Beware Of 'Rear-View Mirror' Investment Advice: The Case Of Virtus Investment Partners

Aug.24.12 | About: Virtus Investment (VRTS)

The most embarrassing thing that can happen to a financial journalist is to be proven wrong on a recommended investment. The best way to avoid that risk? Only 'predict' the past.

This occurs every day on CNBC where you hear a constant stream of experts explain why a stock that has just plummeted went down. It's equally likely you'll be informed about why you should have known, as the TV personality certainly did, why shares that gapped up pre-market were about to surge 30% overnight.

A recent issue of Forbes magazine and Forbes.com ran this headline …

Were they getting you in at the ground floor of a great opportunity? You be the judge. Here is a chart of VRTS's 5-year performance relative to its peer group and the S&P 500

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Do you want to be buying in right after a 745% long-term outperformance? How about paying $87.71 versus a 52-week low of $50.10?

Virtus Investment Partners (NASDAQ:VRTS) looked even worse to me when I analyzed why the shares had done so well since last summer.

VRTS's corporate performance in 2008 and 2009 was nothing to rave about. They posted net losses in both years. The unusually large deficit in 2008 was related to a non-cash charge rather than strictly from operations.

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2010 and 2011 were much improved; in harmony with the rebounding stock market. VRTS earned $0.81 per share fully diluted in 2010 and posted a very good $1.96 in EPS on an apples-to-apples basis last year.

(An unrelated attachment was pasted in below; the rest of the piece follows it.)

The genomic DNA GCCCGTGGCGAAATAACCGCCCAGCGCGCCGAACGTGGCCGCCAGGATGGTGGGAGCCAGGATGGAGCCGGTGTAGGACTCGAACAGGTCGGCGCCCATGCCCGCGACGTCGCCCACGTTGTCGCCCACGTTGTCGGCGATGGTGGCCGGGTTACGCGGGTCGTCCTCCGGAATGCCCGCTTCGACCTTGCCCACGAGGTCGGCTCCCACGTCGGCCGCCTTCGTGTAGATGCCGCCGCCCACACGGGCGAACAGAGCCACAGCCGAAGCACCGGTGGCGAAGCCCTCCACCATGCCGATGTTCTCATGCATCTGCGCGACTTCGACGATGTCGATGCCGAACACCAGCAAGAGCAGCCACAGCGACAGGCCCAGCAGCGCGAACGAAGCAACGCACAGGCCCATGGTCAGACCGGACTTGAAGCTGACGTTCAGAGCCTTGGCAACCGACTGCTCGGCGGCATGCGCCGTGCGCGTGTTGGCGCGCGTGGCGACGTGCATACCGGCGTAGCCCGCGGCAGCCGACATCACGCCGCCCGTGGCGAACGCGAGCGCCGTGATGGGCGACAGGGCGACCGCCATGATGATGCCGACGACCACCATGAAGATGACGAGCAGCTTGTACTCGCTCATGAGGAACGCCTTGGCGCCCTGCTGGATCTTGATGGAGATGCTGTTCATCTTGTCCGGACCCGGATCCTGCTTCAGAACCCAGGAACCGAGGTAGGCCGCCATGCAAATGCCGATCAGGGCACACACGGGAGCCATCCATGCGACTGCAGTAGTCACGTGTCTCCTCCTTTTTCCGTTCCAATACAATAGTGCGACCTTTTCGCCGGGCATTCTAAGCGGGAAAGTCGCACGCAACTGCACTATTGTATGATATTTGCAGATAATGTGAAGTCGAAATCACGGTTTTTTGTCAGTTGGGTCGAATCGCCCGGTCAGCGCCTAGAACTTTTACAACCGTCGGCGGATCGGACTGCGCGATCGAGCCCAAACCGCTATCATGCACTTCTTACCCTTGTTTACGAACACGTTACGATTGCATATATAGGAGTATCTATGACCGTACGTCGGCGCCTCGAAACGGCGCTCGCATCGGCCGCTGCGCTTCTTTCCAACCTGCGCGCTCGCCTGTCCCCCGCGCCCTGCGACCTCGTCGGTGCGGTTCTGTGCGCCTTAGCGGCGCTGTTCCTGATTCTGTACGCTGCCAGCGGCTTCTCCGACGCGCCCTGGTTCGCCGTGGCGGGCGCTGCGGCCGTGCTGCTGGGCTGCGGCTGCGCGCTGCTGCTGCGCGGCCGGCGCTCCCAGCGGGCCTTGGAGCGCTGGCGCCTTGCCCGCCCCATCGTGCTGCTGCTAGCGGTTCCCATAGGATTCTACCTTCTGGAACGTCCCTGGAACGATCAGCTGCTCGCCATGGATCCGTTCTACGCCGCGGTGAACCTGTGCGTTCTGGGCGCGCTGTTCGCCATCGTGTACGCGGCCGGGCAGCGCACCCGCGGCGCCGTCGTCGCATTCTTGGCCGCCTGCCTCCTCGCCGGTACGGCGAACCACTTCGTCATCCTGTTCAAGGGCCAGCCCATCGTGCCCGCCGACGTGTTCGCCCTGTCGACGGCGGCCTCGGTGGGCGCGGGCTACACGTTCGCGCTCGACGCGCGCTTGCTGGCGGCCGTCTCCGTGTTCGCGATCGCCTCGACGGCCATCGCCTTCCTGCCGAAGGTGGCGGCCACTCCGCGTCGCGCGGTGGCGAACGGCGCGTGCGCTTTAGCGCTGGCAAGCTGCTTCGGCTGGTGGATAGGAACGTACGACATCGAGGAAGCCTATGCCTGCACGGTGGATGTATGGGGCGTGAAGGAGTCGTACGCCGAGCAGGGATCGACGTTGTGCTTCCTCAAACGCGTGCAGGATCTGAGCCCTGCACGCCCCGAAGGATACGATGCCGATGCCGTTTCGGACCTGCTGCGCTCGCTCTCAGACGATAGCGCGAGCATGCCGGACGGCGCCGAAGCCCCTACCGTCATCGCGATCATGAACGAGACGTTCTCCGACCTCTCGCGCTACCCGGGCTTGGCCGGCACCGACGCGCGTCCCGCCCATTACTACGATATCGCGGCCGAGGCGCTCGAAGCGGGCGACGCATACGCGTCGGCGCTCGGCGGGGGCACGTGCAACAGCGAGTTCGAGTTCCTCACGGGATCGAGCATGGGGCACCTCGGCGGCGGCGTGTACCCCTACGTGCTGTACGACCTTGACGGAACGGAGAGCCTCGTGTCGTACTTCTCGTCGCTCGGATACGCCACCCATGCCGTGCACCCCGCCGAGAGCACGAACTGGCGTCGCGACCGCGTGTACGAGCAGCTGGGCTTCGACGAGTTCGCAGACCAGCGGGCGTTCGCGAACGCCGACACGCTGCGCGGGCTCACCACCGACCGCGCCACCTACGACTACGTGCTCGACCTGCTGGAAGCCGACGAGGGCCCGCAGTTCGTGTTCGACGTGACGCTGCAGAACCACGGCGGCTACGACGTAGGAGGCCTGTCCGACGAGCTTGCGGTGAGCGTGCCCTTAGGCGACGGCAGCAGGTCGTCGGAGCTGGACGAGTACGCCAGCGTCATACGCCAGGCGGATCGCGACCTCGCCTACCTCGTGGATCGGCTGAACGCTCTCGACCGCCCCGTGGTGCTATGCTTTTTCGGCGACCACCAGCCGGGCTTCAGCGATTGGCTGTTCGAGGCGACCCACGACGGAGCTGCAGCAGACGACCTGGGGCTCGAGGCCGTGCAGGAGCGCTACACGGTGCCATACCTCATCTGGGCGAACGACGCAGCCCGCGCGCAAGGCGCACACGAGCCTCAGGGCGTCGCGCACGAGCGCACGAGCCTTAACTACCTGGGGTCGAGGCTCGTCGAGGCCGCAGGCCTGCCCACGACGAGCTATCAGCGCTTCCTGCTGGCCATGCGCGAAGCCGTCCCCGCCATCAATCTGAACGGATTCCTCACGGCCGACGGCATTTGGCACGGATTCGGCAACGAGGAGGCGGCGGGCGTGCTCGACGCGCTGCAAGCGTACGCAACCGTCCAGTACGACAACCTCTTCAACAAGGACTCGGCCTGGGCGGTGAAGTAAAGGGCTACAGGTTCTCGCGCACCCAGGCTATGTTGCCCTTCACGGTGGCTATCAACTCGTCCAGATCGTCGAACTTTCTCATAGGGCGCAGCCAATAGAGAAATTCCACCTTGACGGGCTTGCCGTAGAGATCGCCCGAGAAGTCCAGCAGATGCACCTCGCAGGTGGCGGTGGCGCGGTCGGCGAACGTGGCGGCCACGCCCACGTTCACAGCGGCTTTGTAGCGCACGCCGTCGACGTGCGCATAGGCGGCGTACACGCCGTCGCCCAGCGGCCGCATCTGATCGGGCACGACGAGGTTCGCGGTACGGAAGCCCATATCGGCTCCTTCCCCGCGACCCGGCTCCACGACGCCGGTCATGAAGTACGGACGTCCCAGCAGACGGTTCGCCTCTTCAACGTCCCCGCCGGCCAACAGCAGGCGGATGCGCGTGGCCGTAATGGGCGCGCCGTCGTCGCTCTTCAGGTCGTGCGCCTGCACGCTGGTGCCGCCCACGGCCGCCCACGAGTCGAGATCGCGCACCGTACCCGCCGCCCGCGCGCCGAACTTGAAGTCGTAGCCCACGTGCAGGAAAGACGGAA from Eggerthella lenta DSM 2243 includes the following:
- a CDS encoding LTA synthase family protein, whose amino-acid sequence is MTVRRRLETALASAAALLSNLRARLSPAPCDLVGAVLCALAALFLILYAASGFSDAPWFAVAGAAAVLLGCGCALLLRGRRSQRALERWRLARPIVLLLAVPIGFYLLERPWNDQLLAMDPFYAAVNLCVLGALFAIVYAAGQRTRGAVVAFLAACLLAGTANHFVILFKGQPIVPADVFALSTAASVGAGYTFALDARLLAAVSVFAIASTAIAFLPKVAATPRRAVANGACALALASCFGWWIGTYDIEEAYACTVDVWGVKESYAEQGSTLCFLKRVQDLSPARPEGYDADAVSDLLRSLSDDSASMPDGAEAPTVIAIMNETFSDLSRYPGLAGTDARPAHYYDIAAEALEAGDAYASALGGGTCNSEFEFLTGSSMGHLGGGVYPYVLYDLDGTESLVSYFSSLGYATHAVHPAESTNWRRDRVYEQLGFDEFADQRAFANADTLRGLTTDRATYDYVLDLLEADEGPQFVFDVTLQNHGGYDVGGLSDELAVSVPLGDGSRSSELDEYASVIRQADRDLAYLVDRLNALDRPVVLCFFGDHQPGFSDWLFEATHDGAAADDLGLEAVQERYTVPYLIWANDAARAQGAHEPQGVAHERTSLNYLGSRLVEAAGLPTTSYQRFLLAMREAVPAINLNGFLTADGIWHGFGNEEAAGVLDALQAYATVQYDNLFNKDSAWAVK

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Forbes noted that net inflows, mainly into just a few Virtus funds, were the driver of the great 2011 results. First half 2012 continued these stellar results. EPS for the six-months ended June 30, 2012 were $1.72 versus $0.73 fully diluted (source: Value Line).

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What's not to love? Retail mutual fund flow is 'hot money'. Teams of mutual fund wholesalers blanket America's full service brokerage firms pushing whatever funds have just finished doing best in their respective categories.

Virtus Investment's three biggest net asset gathering products (in the year ended June 30th) were their Emerging Markets Opportunities [HEMZX], their Premium AlphaSector-A [VAPAX] and the Multi-Sector Short-Term Bond-A [NARAX].

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Their actual total returns are no longer anything special. HEMZX lost value in the latest year versus a 3-year annualized return of 18.1%. VAPAX eked out a less than thrilling 0.1% total return for the latest 12-months. Even the bond fund saw sharply lower 1-year results than its own 3-year annualized results.

Expecting a repeat of new large inflows is probably not a good bet. Yet, the two analysts covering Virtus Investments, as a company, show 2012 - 2013 average estimates growing wildly to $4.33 and $6.12 respectively.

At the August 24, 2012 9:45 am quote of $87.71, you'd be paying 20.2x this year's and just 14.3x those estimates. I'm not drinking the Kool-Aide.

VRTS shares look very risky based on trailing twelve month mutual fund results that are nowhere close to what made this such a hot place to park money.

Forbes noted that VRTS's wholesalers were making hay while times were flush; driving their Mercedes to numerous retail offices and taking down as much as $500,000 in yearly commissions. If they were smart they didn't put all those earnings into their own company's shares.

Disclosure: I have no positions in any stocks mentioned, and no plans to initiate any positions within the next 72 hours. I wrote this article myself, and it expresses my own opinions. I am not receiving compensation for it (other than from Seeking Alpha). I have no business relationship with any company whose stock is mentioned in this article.